Longevity has been increasing over the past century thanks to medical advances and lifestyle improvements. Not only has the average life expectancy increased since 1900, but a larger number of people are living to older ages, driven in part by a steep decline in the high infant mortality rate that characterized the early 1900s.
Life expectancy once a person reaches age 65 is now about to 84 years of age in the United States and about 86 in Japan. Life expectancy in Australia, Canada and the United Kingdom fall between 84 and 86 for people at age 65, according to statistics from the Organisation for Economic Co-Operation and Development.
R. Dale Hall and Andrew Peterson of the Society of Actuaries detailed trends in longevity and factors that affect it at LIMRA’s Retirement Industry Conference earlier this month in Boston. The pair then introduced a new longevity tool, designed to help consumers and advisors estimate how long of a retirement they may need to plan for. Life expectancy likely will continue to increase but at a slower rate in the future, including at older ages, they said.
Hall and Peterson outlined several factors, based on data from the Institute and Faculty of Actuaries, associated with mortality that affect whether a person is likely to live to or beyond the average life expectancy. Multiple factors influence mortality and are important to consider in financial planning for retirement.
Here are nine factors that may impact mortality and longevity.
According to the Institute and Faculty of Actuaries, mortality rates for females are lower at each age than those of men. Women live longer than men, on average.
The current overall life expectancy for U.S. men is 76.4 years, and 82.9 years for men at age 65. Overall life expectancy for U.S. women is 81.2 years, or 85.5 years for women at age 65.
Some studies attribute this gap in part to riskier behavior among men that may lead to higher rates of accidents.
There appears to be a link between genetic factors and mortality rates. Genetics may play a role in nine of the top 10 causes of death, according to the Centers for Disease Control. The CDC lists the leading causes of death in the United States as:
- Heart disease
- Chronic lower respiratory disease
- Stroke or cerebrovascular disease
- Alzheimer’s disease
- Influenza and pneumonia
- Kidney disease
- Intentional self-harm or suicide
3. Prenatal and childhood conditions
Poor conditions in utero, at birth and in very early childhood are associated with higher mortality even at advanced ages, according to IFA. The Society of Actuaries has been studying the impact of early childhood conditions on exceptional longevity, including whether growing up in a city or farm environment affects longevity, as well as whether growing up in certain geographic areas is associated with differing life expectancies.
Higher education levels are linked to higher socio-economic status and both are linked to improved longevity, according to Hall and Peterson.
For those with a bachelor’s degree or higher, life expectancy at age 25 increased by 1.9 years for men and 2.8 years for women, according to the CDC. On average, a 25-year-old man without a high school diploma has a life expectancy 9.3 years less than a man with a bachelor’s degree or higher. Women with a high school diploma have a life expectancy 8.6 years less than their counterparts with a bachelor’s degree or higher, the CDC said.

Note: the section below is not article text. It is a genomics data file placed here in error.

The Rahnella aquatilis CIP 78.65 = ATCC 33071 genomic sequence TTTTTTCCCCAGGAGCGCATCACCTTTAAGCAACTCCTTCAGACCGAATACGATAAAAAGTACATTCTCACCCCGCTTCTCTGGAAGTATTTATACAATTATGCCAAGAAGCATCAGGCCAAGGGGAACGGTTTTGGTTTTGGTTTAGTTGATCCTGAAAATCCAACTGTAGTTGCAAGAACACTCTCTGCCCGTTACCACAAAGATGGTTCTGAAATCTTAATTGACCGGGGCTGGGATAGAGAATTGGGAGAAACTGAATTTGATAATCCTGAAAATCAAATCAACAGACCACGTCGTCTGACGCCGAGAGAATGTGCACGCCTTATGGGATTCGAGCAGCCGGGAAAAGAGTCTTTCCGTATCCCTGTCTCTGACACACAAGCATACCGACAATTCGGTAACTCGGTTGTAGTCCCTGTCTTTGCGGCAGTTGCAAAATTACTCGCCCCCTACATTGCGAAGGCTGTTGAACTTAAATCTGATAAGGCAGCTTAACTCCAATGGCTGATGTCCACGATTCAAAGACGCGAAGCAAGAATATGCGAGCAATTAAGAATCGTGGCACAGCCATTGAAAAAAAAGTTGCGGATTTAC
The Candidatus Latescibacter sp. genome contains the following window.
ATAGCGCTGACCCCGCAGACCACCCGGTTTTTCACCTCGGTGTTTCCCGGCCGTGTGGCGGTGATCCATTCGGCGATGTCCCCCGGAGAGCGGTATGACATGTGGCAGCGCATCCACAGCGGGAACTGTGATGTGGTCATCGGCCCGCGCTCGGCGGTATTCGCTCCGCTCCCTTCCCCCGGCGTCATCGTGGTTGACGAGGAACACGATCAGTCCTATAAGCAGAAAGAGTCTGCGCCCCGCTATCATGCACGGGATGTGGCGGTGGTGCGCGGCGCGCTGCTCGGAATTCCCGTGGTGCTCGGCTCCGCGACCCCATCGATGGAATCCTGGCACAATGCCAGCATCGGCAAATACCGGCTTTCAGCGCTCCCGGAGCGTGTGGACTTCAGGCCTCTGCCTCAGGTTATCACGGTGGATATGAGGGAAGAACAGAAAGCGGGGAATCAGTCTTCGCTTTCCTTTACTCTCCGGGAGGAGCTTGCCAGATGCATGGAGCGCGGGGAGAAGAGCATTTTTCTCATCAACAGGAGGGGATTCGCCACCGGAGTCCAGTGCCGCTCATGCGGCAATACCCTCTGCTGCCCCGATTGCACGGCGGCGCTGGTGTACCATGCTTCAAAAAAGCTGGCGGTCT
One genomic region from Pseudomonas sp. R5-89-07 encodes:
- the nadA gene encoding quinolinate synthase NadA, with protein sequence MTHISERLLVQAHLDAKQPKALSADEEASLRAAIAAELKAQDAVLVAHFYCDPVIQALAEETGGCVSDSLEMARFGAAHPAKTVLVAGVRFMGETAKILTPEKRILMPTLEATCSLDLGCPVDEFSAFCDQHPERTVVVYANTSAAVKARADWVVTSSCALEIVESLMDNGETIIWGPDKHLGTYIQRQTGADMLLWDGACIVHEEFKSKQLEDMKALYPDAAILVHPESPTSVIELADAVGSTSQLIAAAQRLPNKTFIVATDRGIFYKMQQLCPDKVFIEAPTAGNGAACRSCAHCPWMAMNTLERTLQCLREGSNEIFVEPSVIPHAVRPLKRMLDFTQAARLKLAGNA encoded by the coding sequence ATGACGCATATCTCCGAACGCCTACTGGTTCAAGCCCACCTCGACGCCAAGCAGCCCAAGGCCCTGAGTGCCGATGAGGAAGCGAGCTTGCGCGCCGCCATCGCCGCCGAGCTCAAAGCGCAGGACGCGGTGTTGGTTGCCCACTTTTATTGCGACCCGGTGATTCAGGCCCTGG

Higher education levels were also associated with lower levels of obesity and tobacco use, which may correlate with greater longevity, according to CDC data.
5. Socio-economic status
As socio-economic status decreases, so does life expectancy, according to the IFA. Among other things, socio-economic status can affect a person’s ability to access adequate medical care and their participation in healthier lifestyle habits like exercising more, smoking less and maintaining a healthy weight.
6. Marital status
Married people have lower mortality rates than those who were never married, are divorced or are widowed, according to IFA. Various studies suggest that marriage or committed relationships may improve cardiac health, help combat isolation and loneliness that can negatively impact mental health, and motivate people to make healthier choices like keeping regular doctor visits and giving up unhealthy habits.
7. Ethnicity/migrant status
The CDC tracks data related to ethnicity and life expectancy. According to 2011 data compiled by the CDC, life expectancy is highest among Hispanic people — both male and female. Life expectancy ranged from 71.7 years for non-Hispanic black males to 83.7 years for Hispanic females.
Ethnicity or migrant status may also be associated with socio-economic status. Mortality of migrant people appears to vary as a result of differences in average mortality between host and home countries, as well as healthy selection for migration or return and length of residence in the host country, IFA said.
Historically, lifestyle factors that affect mortality include an unhealthy diet, inadequate exercise, tobacco use, excessive use of alcohol, risky behaviors, food safety, work place safety and motor vehicle safety. Today, the major lifestyle factor that affects mortality is obesity. Nearly 5 percent of adults are considered extremely obese, compared with about 1 percent in 1962; more than 30 percent are considered obese compared with about 13 percent in 1962; and nearly 70 percent of adults are overweight today compared with about 46 percent in 1962.
9. Medical technology
Advances in medicine and medical technology have had a major impact on increased longevity. Development of antibiotics and immunizations, as well as improvements in imaging, surgery, cardiac care and organ transplants all have helped push the average life expectancy higher.